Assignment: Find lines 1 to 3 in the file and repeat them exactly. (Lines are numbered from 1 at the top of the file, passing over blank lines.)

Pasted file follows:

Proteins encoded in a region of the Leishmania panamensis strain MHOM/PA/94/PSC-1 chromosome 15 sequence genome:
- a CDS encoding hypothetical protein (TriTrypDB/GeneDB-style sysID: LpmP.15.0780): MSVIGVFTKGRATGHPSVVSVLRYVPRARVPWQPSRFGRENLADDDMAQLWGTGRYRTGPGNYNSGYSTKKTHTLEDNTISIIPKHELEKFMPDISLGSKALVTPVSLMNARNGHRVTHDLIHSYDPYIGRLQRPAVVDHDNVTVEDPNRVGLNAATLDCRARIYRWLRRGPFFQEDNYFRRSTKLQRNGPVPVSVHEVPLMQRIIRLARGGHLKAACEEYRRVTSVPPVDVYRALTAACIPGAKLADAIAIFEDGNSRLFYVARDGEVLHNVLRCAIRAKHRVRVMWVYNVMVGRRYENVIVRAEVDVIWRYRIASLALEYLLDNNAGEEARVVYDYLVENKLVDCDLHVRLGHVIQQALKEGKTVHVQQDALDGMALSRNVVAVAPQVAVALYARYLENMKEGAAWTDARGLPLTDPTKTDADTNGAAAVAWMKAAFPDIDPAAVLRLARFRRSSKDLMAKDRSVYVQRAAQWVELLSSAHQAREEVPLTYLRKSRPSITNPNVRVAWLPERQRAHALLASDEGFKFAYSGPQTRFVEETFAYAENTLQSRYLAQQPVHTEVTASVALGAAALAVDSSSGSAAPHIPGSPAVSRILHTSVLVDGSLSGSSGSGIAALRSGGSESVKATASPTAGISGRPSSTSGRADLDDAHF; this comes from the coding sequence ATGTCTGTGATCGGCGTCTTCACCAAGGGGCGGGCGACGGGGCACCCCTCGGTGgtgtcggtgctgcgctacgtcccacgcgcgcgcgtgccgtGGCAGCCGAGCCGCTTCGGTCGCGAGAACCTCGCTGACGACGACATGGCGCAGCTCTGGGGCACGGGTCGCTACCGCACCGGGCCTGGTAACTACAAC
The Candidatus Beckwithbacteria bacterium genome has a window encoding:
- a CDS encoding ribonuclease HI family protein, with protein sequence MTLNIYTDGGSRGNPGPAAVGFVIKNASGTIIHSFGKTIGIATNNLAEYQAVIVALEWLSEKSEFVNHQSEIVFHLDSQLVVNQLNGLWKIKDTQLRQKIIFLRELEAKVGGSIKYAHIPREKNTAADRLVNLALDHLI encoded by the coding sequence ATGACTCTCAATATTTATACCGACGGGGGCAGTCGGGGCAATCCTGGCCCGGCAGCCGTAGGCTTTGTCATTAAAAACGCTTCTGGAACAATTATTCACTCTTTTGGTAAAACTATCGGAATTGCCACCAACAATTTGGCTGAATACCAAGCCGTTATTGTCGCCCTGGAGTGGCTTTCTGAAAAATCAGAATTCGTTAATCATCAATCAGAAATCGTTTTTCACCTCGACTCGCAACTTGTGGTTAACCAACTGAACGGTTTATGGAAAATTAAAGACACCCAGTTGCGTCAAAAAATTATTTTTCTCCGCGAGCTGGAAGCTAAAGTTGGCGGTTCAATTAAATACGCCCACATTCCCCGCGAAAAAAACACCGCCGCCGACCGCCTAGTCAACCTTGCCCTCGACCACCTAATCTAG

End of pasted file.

Proteins encoded in a region of the Leishmania panamensis strain MHOM/PA/94/PSC-1 chromosome 15 sequence genome:
- a CDS encoding hypothetical protein (TriTrypDB/GeneDB-style sysID: LpmP.15.0780): MSVIGVFTKGRATGHPSVVSVLRYVPRARVPWQPSRFGRENLADDDMAQLWGTGRYRTGPGNYNSGYSTKKTHTLEDNTISIIPKHELEKFMPDISLGSKALVTPVSLMNARNGHRVTHDLIHSYDPYIGRLQRPAVVDHDNVTVEDPNRVGLNAATLDCRARIYRWLRRGPFFQEDNYFRRSTKLQRNGPVPVSVHEVPLMQRIIRLARGGHLKAACEEYRRVTSVPPVDVYRALTAACIPGAKLADAIAIFEDGNSRLFYVARDGEVLHNVLRCAIRAKHRVRVMWVYNVMVGRRYENVIVRAEVDVIWRYRIASLALEYLLDNNAGEEARVVYDYLVENKLVDCDLHVRLGHVIQQALKEGKTVHVQQDALDGMALSRNVVAVAPQVAVALYARYLENMKEGAAWTDARGLPLTDPTKTDADTNGAAAVAWMKAAFPDIDPAAVLRLARFRRSSKDLMAKDRSVYVQRAAQWVELLSSAHQAREEVPLTYLRKSRPSITNPNVRVAWLPERQRAHALLASDEGFKFAYSGPQTRFVEETFAYAENTLQSRYLAQQPVHTEVTASVALGAAALAVDSSSGSAAPHIPGSPAVSRILHTSVLVDGSLSGSSGSGIAALRSGGSESVKATASPTAGISGRPSSTSGRADLDDAHF; this comes from the coding sequence ATGTCTGTGATCGGCGTCTTCACCAAGGGGCGGGCGACGGGGCACCCCTCGGTGgtgtcggtgctgcgctacgtcccacgcgcgcgcgtgccgtGGCAGCCGAGCCGCTTCGGTCGCGAGAACCTCGCTGACGACGACATGGCGCAGCTCTGGGGCACGGGTCGCTACCGCACCGGGCCTGGTAACTACAAC
The Candidatus Beckwithbacteria bacterium genome has a window encoding: